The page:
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    It pretty much falls out that Calvinists think it's individual salvation, in line with their mind-bending laser focus on double predestination, and they see in the hated/loved dichotomy this perfect resonance with that theology; while on the other hand non-Calvinists (who may not go so far as to identify as Arminians) believe that election is corporate, and functions as a class: "all those who are in Christ, will be saved". Non-Calvinists don't have any reason to think it's even about salvation at all, but about which line Abraham's seed would come from, and that it's about Christ. – WeakButStrong Feb 21 '17 at 1:12
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This seems, in some ways, a question of semantics - I mean, it's hard to know what you'd accept. I think inference is arguably a stronger basis for the Christian belief than this passage and I doubt the belief is founded on this passage, but perhaps it will suffice for you:

He that hath my commandments, and keepeth them, he it is that loveth me: and he that loveth me shall be loved of my Father, and I will love him, and will manifest myself to him. Judas saith unto him, not Iscariot, Lord, how is it that thou wilt manifest thyself unto us, and not unto the world? Jesus answered and said unto him, If a man love me, he will keep my words: and my Father will love him, and we will come unto him, and make our abode with him. (John 14:21-23)

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I believe John 3:16 is on the point:

For God so loved the world that He have His only begotten Son, and whosoever shall believeth on Him shall not perish, but have everlasting life.

The salvation of any and all is accomplished through Christ, whom was given by God because of his love.

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    This still doesn't answer the question about love for individuals. Donating one's son in an attempt to save humankind doesn't imply having any particular feelings about a given human. – Patrick Stevens Feb 21 '17 at 7:01
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    @PatrickStevens I respecfully but emphatically disagree. To attempt to segregate the love of mankind from the love of each individual soul is to manufacture a semantic argument that I really don't think benefits anyone, and I think is drawn more from linguistic subtleties than theological perspectives. Have a great day. – David W Feb 21 '17 at 13:54
  • @DavidW Thanks for the reply. I'd like to know why you think this. My objection is captured, I think, by the following analogy: I may love another human, but I don't love any of the organs (or even the cells) which make that human up. Indeed, I find quite a lot of the organs rather disgusting, and I have no feelings at all about the cells. I'm capable of feeling strong emotions about a collection of things without feeling anything for an individual of the collection. – Patrick Stevens Feb 21 '17 at 19:00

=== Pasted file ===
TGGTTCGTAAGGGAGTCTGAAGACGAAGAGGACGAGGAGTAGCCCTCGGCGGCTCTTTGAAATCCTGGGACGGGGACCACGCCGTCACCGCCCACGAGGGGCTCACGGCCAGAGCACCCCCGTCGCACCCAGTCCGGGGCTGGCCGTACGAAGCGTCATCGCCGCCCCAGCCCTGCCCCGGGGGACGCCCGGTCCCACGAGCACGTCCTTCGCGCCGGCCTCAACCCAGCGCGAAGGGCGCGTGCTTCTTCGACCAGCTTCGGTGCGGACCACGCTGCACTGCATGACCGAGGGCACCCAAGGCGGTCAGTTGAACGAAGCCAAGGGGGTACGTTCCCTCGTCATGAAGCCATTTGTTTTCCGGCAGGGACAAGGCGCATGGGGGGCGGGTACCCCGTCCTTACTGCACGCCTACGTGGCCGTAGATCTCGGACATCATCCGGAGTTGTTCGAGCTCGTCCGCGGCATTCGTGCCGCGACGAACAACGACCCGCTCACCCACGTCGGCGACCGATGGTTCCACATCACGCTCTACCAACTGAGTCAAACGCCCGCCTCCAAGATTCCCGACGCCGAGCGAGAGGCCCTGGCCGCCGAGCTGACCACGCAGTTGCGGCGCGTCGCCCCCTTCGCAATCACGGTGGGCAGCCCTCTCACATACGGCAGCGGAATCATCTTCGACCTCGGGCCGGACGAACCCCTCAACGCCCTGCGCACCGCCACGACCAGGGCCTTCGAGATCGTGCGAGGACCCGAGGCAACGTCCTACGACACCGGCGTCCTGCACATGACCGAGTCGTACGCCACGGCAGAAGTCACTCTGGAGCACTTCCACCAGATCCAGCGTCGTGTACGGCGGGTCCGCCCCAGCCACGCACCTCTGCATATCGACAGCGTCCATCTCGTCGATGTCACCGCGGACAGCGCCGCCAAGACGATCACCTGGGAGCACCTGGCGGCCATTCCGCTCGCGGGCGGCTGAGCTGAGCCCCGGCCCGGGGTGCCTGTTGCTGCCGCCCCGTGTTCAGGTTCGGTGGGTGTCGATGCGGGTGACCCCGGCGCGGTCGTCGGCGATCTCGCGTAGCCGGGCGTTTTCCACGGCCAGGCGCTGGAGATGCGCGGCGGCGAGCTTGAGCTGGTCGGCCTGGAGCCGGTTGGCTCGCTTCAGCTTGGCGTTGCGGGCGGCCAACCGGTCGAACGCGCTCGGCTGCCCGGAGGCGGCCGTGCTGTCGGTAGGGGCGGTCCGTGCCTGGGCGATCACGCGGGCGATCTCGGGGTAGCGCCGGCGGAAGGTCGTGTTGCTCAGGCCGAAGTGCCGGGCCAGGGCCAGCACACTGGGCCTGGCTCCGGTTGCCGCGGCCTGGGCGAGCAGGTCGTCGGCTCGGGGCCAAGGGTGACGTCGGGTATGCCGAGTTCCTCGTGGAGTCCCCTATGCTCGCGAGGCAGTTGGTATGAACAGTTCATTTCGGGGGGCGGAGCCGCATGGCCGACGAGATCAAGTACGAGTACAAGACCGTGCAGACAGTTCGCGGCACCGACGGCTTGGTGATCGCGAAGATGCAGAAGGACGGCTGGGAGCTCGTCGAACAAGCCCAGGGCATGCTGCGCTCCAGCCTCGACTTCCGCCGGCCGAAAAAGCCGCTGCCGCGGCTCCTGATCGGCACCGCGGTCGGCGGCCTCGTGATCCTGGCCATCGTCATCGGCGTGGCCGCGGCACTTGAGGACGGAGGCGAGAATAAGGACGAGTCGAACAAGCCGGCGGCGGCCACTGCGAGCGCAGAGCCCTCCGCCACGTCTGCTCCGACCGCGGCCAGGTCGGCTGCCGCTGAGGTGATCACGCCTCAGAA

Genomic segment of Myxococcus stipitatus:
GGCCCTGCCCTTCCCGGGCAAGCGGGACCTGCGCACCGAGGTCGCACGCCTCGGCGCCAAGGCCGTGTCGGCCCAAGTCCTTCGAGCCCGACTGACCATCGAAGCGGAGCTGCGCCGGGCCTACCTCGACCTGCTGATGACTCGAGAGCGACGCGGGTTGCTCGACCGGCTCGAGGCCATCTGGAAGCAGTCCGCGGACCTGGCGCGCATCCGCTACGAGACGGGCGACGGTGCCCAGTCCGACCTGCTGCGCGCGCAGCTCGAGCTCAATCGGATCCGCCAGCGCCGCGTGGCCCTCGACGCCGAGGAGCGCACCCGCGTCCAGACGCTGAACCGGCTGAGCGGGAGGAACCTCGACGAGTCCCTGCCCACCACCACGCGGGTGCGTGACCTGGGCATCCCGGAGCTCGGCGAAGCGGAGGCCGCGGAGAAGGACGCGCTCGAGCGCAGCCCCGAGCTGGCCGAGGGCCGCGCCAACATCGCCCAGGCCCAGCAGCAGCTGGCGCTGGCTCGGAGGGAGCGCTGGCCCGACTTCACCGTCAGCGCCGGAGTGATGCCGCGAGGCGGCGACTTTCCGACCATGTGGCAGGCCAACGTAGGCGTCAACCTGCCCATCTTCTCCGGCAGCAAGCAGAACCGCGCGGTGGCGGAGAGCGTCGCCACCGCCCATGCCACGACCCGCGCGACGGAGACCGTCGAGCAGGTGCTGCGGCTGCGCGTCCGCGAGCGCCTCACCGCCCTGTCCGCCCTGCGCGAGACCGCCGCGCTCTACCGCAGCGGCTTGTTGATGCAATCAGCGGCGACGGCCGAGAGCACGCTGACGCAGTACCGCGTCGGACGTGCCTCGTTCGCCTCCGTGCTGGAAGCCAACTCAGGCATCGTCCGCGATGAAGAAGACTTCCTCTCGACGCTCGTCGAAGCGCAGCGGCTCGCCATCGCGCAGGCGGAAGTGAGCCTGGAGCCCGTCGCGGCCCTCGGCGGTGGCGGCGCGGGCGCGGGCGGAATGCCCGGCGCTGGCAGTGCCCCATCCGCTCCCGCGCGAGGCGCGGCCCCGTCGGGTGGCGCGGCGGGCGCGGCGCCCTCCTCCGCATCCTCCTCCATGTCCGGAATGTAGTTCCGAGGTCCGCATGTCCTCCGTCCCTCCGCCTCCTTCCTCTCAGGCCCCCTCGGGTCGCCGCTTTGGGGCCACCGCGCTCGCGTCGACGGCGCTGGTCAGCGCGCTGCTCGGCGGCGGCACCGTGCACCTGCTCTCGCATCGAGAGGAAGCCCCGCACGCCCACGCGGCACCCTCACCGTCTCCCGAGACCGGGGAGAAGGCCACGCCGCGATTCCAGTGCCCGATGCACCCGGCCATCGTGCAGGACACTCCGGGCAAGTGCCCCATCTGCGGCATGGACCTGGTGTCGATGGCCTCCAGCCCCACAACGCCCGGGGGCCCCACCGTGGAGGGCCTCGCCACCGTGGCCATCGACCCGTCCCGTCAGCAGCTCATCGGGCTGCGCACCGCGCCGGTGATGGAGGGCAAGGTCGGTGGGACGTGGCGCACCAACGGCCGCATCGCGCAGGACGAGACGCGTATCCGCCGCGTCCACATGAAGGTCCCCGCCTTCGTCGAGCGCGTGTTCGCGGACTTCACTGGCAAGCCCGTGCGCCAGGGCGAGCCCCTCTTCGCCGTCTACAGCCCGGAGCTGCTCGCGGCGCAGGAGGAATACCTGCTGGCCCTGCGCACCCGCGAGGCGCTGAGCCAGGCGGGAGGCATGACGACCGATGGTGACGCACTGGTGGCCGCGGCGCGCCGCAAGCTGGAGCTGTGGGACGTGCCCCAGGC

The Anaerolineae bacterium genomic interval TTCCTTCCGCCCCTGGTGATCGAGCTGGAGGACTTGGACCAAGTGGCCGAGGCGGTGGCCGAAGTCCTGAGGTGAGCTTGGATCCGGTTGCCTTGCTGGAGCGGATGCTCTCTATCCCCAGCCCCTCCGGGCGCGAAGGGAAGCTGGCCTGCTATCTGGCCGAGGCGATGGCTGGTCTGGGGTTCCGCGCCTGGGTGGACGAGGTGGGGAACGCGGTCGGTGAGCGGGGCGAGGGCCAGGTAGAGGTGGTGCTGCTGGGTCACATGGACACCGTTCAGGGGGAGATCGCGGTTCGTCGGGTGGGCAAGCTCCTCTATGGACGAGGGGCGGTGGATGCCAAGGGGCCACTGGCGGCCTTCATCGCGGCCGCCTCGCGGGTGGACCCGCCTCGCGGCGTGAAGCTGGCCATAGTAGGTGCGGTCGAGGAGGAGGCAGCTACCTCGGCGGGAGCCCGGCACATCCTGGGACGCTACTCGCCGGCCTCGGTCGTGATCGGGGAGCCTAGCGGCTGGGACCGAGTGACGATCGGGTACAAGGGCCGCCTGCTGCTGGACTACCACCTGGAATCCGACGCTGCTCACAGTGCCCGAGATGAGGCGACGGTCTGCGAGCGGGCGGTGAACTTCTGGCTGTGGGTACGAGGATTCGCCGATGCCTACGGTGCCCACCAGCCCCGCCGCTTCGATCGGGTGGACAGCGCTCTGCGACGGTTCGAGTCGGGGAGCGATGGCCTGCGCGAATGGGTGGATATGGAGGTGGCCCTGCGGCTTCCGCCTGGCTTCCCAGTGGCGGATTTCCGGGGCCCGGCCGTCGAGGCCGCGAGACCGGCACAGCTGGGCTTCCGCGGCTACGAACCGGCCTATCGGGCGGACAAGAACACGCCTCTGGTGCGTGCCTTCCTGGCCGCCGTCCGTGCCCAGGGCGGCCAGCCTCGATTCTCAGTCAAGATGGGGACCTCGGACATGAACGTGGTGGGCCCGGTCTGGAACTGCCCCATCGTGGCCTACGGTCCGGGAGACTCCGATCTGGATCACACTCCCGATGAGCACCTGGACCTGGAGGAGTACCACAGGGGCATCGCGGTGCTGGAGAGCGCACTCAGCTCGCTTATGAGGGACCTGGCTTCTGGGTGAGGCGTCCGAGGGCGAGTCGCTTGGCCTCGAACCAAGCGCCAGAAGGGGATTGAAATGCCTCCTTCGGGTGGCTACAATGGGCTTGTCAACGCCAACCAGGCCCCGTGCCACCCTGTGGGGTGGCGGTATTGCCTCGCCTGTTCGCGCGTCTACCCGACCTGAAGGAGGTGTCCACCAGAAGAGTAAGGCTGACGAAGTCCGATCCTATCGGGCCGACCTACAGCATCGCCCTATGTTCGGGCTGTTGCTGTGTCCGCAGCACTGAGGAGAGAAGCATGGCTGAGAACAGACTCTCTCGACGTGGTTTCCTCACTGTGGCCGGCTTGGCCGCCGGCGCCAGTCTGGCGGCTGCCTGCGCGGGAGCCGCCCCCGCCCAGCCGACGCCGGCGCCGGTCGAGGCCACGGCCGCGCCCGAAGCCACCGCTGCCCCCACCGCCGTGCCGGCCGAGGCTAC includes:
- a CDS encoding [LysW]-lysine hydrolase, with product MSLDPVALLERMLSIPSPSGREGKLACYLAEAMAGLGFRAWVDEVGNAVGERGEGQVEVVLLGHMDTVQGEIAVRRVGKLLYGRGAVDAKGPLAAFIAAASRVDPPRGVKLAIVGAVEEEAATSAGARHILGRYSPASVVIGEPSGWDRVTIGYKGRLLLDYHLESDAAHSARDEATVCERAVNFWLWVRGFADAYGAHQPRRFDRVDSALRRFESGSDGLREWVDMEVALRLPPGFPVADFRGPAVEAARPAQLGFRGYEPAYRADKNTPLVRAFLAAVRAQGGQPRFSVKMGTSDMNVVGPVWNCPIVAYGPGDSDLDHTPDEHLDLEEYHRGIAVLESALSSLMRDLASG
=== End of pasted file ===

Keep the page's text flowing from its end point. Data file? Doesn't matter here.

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    @rewolf The verse from Peter is precisely the kind of evidence that should have appeared in an answer at the time! I'm fine with the answer being "yes", but none of the SE answers at the time actually justified that to my satisfaction. – Patrick Stevens Aug 28 '17 at 11:46
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In the beginning, God created the heavens and the earth. (Genesis 1:1)

Need I say more?

I mean, He did create us, and an environment suitable for us.

Life itself is evidence of God's love towards us. Before we were even born, before we knew life, He knew us, and still created us.

Let me add:

But God commendeth his love toward us, in that, while we were yet sinners, Christ died for us. (Romans 5:8, KJV)

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    I think these are precisely the kind of quotes that the OP is referring to when he says that we "infer God's love for individuals." – brianpck Feb 21 '17 at 1:20
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    I can create an environment suitable for something without caring for its welfare at all. For example, out of simple curiosity. (An omniscient being presumably has no curiosity, but surely could have more interesting reasons other than sentiment for creating something.) Another example: I buy a potted plant because I find it aesthetically pleasing, rather than because I particularly care about its wellbeing; if it dies, I have no qualms at all about buying another one. – Patrick Stevens Feb 21 '17 at 7:00